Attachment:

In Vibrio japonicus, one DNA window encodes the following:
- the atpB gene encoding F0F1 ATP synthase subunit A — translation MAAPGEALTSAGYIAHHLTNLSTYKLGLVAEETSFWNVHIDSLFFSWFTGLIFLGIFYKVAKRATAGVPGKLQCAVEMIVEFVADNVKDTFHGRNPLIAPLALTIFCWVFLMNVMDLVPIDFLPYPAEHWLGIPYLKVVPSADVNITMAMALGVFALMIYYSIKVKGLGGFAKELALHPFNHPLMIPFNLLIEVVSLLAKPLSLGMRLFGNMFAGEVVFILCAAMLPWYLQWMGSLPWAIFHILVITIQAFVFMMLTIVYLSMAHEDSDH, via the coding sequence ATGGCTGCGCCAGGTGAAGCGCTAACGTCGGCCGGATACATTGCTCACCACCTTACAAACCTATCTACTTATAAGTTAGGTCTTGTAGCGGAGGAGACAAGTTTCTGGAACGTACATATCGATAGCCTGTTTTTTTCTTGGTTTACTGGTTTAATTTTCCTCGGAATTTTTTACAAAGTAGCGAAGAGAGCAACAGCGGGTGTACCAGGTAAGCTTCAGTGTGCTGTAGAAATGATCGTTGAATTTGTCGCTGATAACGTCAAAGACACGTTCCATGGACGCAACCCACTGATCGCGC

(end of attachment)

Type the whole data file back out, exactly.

In Vibrio japonicus, one DNA window encodes the following:
- the atpB gene encoding F0F1 ATP synthase subunit A — translation MAAPGEALTSAGYIAHHLTNLSTYKLGLVAEETSFWNVHIDSLFFSWFTGLIFLGIFYKVAKRATAGVPGKLQCAVEMIVEFVADNVKDTFHGRNPLIAPLALTIFCWVFLMNVMDLVPIDFLPYPAEHWLGIPYLKVVPSADVNITMAMALGVFALMIYYSIKVKGLGGFAKELALHPFNHPLMIPFNLLIEVVSLLAKPLSLGMRLFGNMFAGEVVFILCAAMLPWYLQWMGSLPWAIFHILVITIQAFVFMMLTIVYLSMAHEDSDH, via the coding sequence ATGGCTGCGCCAGGTGAAGCGCTAACGTCGGCCGGATACATTGCTCACCACCTTACAAACCTATCTACTTATAAGTTAGGTCTTGTAGCGGAGGAGACAAGTTTCTGGAACGTACATATCGATAGCCTGTTTTTTTCTTGGTTTACTGGTTTAATTTTCCTCGGAATTTTTTACAAAGTAGCGAAGAGAGCAACAGCGGGTGTACCAGGTAAGCTTCAGTGTGCTGTAGAAATGATCGTTGAATTTGTCGCTGATAACGTCAAAGACACGTTCCATGGACGCAACCCACTGATCGCGC